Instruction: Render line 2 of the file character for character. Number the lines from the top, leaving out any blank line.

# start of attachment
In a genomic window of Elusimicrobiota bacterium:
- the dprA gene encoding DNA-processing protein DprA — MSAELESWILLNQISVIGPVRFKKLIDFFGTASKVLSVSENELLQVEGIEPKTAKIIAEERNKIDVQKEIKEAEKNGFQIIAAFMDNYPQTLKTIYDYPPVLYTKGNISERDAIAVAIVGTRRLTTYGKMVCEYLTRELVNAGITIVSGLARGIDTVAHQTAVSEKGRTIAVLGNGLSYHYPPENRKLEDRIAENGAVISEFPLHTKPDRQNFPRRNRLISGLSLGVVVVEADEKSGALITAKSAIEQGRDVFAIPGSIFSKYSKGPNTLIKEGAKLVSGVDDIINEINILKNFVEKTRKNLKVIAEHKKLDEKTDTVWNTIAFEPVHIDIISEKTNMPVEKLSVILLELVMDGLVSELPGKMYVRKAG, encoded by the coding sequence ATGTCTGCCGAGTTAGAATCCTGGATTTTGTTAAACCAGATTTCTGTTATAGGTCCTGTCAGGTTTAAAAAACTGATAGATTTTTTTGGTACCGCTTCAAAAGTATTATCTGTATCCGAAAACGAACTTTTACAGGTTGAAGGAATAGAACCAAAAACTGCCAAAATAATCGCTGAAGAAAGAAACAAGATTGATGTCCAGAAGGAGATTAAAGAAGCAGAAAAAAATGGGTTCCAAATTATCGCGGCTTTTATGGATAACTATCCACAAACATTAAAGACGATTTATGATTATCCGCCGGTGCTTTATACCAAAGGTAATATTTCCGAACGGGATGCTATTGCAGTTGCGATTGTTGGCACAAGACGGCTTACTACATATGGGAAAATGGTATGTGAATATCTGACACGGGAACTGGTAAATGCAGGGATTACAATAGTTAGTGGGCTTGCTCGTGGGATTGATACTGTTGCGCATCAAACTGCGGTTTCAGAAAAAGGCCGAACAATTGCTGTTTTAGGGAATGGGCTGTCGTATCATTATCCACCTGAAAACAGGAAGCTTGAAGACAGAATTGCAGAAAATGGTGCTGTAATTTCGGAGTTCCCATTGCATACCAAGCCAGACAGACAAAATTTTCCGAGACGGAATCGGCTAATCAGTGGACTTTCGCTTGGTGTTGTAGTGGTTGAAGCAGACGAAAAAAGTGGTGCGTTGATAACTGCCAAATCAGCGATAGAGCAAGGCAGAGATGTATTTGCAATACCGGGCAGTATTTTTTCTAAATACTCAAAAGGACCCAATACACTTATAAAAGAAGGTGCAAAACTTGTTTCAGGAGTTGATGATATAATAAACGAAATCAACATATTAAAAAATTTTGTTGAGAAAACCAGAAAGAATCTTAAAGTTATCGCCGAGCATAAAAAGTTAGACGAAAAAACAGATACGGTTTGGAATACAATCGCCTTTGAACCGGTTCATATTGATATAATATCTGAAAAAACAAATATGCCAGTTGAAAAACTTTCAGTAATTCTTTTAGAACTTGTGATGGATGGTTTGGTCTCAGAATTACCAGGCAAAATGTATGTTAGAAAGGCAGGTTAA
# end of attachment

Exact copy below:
- the dprA gene encoding DNA-processing protein DprA — MSAELESWILLNQISVIGPVRFKKLIDFFGTASKVLSVSENELLQVEGIEPKTAKIIAEERNKIDVQKEIKEAEKNGFQIIAAFMDNYPQTLKTIYDYPPVLYTKGNISERDAIAVAIVGTRRLTTYGKMVCEYLTRELVNAGITIVSGLARGIDTVAHQTAVSEKGRTIAVLGNGLSYHYPPENRKLEDRIAENGAVISEFPLHTKPDRQNFPRRNRLISGLSLGVVVVEADEKSGALITAKSAIEQGRDVFAIPGSIFSKYSKGPNTLIKEGAKLVSGVDDIINEINILKNFVEKTRKNLKVIAEHKKLDEKTDTVWNTIAFEPVHIDIISEKTNMPVEKLSVILLELVMDGLVSELPGKMYVRKAG, encoded by the coding sequence ATGTCTGCCGAGTTAGAATCCTGGATTTTGTTAAACCAGATTTCTGTTATAGGTCCTGTCAGGTTTAAAAAACTGATAGATTTTTTTGGTACCGCTTCAAAAGTATTATCTGTATCCGAAAACGAACTTTTACAGGTTGAAGGAATAGAACCAAAAACTGCCAAAATAATCGCTGAAGAAAGAAACAAGATTGATGTCCAGAAGGAGATTAAAGAAGCAGAAAAAAATGGGTTCCAAATTATCGCGGCTTTTATGGATAACTATCCACAAACATTAAAGACGATTTATGATTATCCGCCGGTGCTTTATACCAAAGGTAATATTTCCGAACGGGATGCTATTGCAGTTGCGATTGTTGGCACAAGACGGCTTACTACATATGGGAAAATGGTATGTGAATATCTGACACGGGAACTGGTAAATGCAGGGATTACAATAGTTAGTGGGCTTGCTCGTGGGATTGATACTGTTGCGCATCAAACTGCGGTTTCAGAAAAAGGCCGAACAATTGCTGTTTTAGGGAATGGGCTGTCGTATCATTATCCACCTGAAAACAGGAAGCTTGAAGACAGAATTGCAGAAAATGGTGCTGTAATTTCGGAGTTCCCATTGCATACCAAGCCAGACAGACAAAATTTTCCGAGACGGAATCGGCTAATCAGTGGACTTTCGCTTGGTGTTGTAGTGGTTGAAGCAGACGAAAAAAGTGGTGCGTTGATAACTGCCAAATCAGCGATAGAGCAAGGCAGAGATGTATTTGCAATACCGGGCAGTATTTTTTCTAAATACTCAAAAGGACCCAATACACTTATAAAAGAAGGTGCAAAACTTGTTTCAGGAGTTGATGATATAATAAACGAAATCAACATATTAAAAAATTTTGTTGAGAAAACCAGAAAGAATCTTAAAGTTATCGCCGAGCATAAAAAGTTAGACGAAAAAACAGATACGGTTTGGAATACAATCGCCTTTGAACCGGTTCATATTGATATAATATCTGAAAAAACAAATATGCCAGTTGAAAAACTTTCAGTAATTCTTTTAGAACTTGTGATGGATGGTTTGGTCTCAGAATTACCAGGCAAAATGTATGTTAGAAAGGCAGGTTAA